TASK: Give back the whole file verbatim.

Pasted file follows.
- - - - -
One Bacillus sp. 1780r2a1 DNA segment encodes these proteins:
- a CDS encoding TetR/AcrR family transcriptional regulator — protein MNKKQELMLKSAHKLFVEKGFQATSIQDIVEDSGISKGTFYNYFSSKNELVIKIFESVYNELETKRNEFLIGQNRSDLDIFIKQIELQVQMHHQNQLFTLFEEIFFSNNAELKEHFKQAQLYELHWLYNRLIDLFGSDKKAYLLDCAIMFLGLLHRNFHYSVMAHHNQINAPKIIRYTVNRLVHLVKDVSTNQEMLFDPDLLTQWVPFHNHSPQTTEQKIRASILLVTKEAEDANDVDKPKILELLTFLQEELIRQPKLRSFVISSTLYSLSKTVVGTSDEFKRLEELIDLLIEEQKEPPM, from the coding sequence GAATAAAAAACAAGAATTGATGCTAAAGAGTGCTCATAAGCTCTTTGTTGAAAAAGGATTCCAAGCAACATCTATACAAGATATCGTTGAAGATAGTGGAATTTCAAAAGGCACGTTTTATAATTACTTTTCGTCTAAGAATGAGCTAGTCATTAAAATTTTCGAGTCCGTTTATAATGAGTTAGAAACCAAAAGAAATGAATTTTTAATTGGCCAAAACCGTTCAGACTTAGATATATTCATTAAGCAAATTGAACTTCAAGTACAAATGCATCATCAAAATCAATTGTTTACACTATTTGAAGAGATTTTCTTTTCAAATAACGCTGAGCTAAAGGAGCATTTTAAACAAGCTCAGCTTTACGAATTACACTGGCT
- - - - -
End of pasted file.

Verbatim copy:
One Bacillus sp. 1780r2a1 DNA segment encodes these proteins:
- a CDS encoding TetR/AcrR family transcriptional regulator — protein MNKKQELMLKSAHKLFVEKGFQATSIQDIVEDSGISKGTFYNYFSSKNELVIKIFESVYNELETKRNEFLIGQNRSDLDIFIKQIELQVQMHHQNQLFTLFEEIFFSNNAELKEHFKQAQLYELHWLYNRLIDLFGSDKKAYLLDCAIMFLGLLHRNFHYSVMAHHNQINAPKIIRYTVNRLVHLVKDVSTNQEMLFDPDLLTQWVPFHNHSPQTTEQKIRASILLVTKEAEDANDVDKPKILELLTFLQEELIRQPKLRSFVISSTLYSLSKTVVGTSDEFKRLEELIDLLIEEQKEPPM, from the coding sequence GAATAAAAAACAAGAATTGATGCTAAAGAGTGCTCATAAGCTCTTTGTTGAAAAAGGATTCCAAGCAACATCTATACAAGATATCGTTGAAGATAGTGGAATTTCAAAAGGCACGTTTTATAATTACTTTTCGTCTAAGAATGAGCTAGTCATTAAAATTTTCGAGTCCGTTTATAATGAGTTAGAAACCAAAAGAAATGAATTTTTAATTGGCCAAAACCGTTCAGACTTAGATATATTCATTAAGCAAATTGAACTTCAAGTACAAATGCATCATCAAAATCAATTGTTTACACTATTTGAAGAGATTTTCTTTTCAAATAACGCTGAGCTAAAGGAGCATTTTAAACAAGCTCAGCTTTACGAATTACACTGGCT